Words by Erin Hansen, Photos by Biggy Bigz—
From the hardcore to the high end, Kingston Style is definitely the Caribbean’s best street-style blog and, if we’re not mistaken, the first. KS photographer Biggy Bigz is also a mainstay at Jamaica’s fashion shows, taking in all the action at, and bringing some of the best coverage of, events like Caribbean Fashion Week year after year. We tapped the Kingston Style team of Biggy and editor Erin Hansen for a rundown of the highlights at the 13th edition of the Pulse Model Management-produced event in Kingston.
Jamaicans have always had a keen sense of personal style. Bob Marley onstage in a jean on jean ensemble, or Gregory Isaacs posted up in front of the African Museum record store in his burnt orange tam—these are the iconic style images people associate with Jamaica. These days Jamaica has a very different look but fashion is still at the epicenter of everyday life and the annual Caribbean Fashion Week–CFW, for short–held by Pulse Model Management—is the expression of that evolution.
CFW took place earlier this month at the National Stadium in Kingston, and showcased three nights of fashion from designers at home and across the Caribbean. This year seemed special as more local designers showed collections with finely-tuned tailoring, trend forecasting, fabric and texture themes, and patterned story lines.
The first night focused on emerging designers such as Diana Jordan by Diana Williamson, Kyu Me’lange by Kesi Gibson and Ozge Turan, and ETA Luxe by Erica Appleby. Williamson’s designs stuck to a theme of tulle texture and polka-dot prints in white blues and black, while Gibson and Turan combined concepts to make feminine designs in soft lightweight fabrics. Appleby was the strongest designer of the night, exemplifying maturity in her collection by playing with angles and lengths in skirts, dresses and jumpsuits with pastel and creme patterns and tones.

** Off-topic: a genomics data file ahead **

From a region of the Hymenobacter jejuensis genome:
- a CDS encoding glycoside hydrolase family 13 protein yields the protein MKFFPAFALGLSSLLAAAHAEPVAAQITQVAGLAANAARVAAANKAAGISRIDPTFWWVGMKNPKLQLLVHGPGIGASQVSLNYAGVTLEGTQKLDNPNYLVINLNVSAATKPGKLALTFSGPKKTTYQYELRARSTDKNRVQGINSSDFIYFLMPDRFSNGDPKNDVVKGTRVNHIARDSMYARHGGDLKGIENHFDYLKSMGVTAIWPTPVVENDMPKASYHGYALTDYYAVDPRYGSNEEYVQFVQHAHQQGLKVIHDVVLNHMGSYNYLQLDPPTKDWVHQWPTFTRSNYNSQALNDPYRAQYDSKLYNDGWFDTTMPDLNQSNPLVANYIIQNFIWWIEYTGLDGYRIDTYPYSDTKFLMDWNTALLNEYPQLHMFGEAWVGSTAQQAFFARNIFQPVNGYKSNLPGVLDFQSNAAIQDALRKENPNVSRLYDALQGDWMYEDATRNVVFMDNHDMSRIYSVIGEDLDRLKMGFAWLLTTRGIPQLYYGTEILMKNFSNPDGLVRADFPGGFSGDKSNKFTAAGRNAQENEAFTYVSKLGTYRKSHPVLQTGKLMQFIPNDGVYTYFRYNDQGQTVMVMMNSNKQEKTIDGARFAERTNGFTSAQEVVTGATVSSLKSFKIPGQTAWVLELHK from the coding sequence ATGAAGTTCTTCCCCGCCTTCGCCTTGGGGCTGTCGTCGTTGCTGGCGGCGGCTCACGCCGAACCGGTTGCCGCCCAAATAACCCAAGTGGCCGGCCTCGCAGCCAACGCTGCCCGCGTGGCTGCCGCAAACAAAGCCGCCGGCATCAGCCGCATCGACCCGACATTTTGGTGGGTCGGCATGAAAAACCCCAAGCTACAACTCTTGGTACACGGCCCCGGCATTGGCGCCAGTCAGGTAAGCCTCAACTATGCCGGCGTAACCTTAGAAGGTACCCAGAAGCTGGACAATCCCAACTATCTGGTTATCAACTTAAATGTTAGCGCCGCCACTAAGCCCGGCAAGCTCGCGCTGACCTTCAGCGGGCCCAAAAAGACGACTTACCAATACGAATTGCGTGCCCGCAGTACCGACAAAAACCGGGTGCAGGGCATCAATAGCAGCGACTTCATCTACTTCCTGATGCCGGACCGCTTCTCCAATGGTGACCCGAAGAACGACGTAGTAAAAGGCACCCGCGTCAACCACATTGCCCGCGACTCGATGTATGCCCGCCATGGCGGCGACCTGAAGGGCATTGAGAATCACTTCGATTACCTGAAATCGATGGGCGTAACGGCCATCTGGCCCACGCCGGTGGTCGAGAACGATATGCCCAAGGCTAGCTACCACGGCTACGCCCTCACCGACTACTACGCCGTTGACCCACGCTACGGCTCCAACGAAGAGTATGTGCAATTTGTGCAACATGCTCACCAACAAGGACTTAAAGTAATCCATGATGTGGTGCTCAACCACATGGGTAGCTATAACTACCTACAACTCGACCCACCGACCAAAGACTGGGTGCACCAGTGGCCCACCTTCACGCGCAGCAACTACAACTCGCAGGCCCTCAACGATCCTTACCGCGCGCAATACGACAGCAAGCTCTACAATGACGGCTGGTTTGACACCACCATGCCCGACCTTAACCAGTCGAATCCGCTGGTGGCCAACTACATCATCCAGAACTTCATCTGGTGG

Night two and three were dedicated to more seasoned designers. Themes of polka dots and tulle continued in the collections of Trinidad and Tobago designer Saleem by Saleem Samuel and Jamaican designer Marc by Marcia Nicely. Mix-and-match prints were pushed to the extreme and mesh was given a makeover in the Steampunk Revolution by Delia Alleyne collection while Caymanian designer Crown Atelier by Tigerlily Hill took her designs for a swim using neoprene fabric in dresses and hats. Earl “Biggy” Turner brought his dancehall designs to life in denim patchwork and Gavin Douglas by Gavin Douglas created a beautifully sophisticated collection of peplums, crop tops and floral prints in white, blue and pink.
The strongest collections of the weekend came from Sol for Drenna Luna by Angelie Spencer for her retro cool swimsuits, and the crisp, white ready-to-wear from Drenna Luna. Attitude by Ashley Martin also caught the attention of the front row for her extravagant prints and gowns. Perhaps the most exciting collection belonged to stylist Kaysian Bourke for her premier of the Flowerchild 1999 collection, which orchestrated mod bodysuits with strong shoulders, early 90’s high-hip swimwear, gothic imagery and classic Americana aline skirts in sheer brocade and leather textures.
It seems there is a lot more to talk about these days with Jamaican fashion. With creatives likes these on the runway line up, the epicenter of personal style may be shifting from the hands of the reggae forefathers to the minds of these bright designers.
See more from the collections from CFW 2013, and collections from seasons past here: